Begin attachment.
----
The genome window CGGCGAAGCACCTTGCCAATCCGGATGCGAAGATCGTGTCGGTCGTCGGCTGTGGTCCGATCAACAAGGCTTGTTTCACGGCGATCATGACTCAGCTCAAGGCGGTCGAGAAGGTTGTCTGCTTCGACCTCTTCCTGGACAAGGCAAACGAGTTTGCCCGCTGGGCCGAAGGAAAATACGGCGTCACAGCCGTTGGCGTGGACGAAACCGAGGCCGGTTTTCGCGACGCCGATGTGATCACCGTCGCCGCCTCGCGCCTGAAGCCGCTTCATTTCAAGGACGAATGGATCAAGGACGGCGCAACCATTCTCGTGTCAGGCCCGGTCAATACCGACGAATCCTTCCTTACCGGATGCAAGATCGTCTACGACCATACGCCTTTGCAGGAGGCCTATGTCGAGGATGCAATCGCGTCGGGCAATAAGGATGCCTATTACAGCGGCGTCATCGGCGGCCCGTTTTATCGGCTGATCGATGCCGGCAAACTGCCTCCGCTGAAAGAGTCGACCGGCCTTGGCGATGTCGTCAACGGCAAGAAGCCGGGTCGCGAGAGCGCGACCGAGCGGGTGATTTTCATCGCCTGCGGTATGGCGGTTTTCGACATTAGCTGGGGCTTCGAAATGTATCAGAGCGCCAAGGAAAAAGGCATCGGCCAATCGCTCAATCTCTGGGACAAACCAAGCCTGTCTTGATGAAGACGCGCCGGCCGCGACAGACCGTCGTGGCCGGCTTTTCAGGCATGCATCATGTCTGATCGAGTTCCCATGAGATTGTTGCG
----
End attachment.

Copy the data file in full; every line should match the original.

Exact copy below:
The genome window CGGCGAAGCACCTTGCCAATCCGGATGCGAAGATCGTGTCGGTCGTCGGCTGTGGTCCGATCAACAAGGCTTGTTTCACGGCGATCATGACTCAGCTCAAGGCGGTCGAGAAGGTTGTCTGCTTCGACCTCTTCCTGGACAAGGCAAACGAGTTTGCCCGCTGGGCCGAAGGAAAATACGGCGTCACAGCCGTTGGCGTGGACGAAACCGAGGCCGGTTTTCGCGACGCCGATGTGATCACCGTCGCCGCCTCGCGCCTGAAGCCGCTTCATTTCAAGGACGAATGGATCAAGGACGGCGCAACCATTCTCGTGTCAGGCCCGGTCAATACCGACGAATCCTTCCTTACCGGATGCAAGATCGTCTACGACCATACGCCTTTGCAGGAGGCCTATGTCGAGGATGCAATCGCGTCGGGCAATAAGGATGCCTATTACAGCGGCGTCATCGGCGGCCCGTTTTATCGGCTGATCGATGCCGGCAAACTGCCTCCGCTGAAAGAGTCGACCGGCCTTGGCGATGTCGTCAACGGCAAGAAGCCGGGTCGCGAGAGCGCGACCGAGCGGGTGATTTTCATCGCCTGCGGTATGGCGGTTTTCGACATTAGCTGGGGCTTCGAAATGTATCAGAGCGCCAAGGAAAAAGGCATCGGCCAATCGCTCAATCTCTGGGACAAACCAAGCCTGTCTTGATGAAGACGCGCCGGCCGCGACAGACCGTCGTGGCCGGCTTTTCAGGCATGCATCATGTCTGATCGAGTTCCCATGAGATTGTTGCG